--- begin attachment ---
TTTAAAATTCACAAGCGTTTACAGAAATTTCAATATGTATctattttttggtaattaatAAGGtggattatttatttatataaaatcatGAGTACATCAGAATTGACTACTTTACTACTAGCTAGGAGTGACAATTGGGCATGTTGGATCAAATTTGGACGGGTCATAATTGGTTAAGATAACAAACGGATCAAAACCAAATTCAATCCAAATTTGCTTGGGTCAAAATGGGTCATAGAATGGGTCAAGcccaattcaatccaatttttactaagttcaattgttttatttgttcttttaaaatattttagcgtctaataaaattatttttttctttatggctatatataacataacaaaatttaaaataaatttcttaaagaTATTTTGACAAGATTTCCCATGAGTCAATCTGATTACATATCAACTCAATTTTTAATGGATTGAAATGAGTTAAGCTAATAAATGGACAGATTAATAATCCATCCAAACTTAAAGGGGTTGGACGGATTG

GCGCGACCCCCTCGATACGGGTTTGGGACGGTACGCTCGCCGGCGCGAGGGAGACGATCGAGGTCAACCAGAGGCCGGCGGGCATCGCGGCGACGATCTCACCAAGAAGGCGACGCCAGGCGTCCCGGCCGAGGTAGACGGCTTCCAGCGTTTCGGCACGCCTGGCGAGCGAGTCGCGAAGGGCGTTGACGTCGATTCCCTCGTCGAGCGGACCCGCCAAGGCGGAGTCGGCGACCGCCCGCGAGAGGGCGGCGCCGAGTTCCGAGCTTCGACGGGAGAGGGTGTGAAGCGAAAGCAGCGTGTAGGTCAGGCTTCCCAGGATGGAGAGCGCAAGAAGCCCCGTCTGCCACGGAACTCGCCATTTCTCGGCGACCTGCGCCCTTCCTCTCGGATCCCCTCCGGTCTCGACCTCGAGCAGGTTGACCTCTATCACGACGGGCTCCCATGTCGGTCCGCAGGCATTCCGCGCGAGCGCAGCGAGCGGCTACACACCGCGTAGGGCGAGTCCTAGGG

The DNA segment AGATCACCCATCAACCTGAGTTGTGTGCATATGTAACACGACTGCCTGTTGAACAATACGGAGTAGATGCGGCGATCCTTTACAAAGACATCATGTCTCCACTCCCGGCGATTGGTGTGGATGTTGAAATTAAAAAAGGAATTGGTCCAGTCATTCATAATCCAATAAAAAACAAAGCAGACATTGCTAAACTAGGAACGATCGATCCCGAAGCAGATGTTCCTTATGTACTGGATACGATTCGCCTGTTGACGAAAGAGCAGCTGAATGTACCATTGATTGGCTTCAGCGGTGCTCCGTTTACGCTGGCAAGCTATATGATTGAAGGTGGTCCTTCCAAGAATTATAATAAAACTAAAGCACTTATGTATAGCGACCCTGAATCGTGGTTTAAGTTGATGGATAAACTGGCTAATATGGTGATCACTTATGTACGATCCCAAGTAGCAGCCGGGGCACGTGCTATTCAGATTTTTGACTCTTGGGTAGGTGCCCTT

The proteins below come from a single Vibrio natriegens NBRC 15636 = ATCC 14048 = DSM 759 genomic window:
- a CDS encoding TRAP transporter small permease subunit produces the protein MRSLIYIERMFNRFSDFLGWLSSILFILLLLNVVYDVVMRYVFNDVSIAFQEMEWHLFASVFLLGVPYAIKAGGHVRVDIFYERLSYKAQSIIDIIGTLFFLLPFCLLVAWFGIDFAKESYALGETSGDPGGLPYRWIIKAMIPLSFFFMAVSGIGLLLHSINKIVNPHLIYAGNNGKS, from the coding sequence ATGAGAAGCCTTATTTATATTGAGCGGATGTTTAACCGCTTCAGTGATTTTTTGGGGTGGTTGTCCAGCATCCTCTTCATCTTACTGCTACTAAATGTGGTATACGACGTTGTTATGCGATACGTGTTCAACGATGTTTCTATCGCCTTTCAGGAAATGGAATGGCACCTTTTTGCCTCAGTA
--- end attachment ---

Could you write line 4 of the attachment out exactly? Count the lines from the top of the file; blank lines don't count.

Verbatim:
The proteins below come from a single Vibrio natriegens NBRC 15636 = ATCC 14048 = DSM 759 genomic window: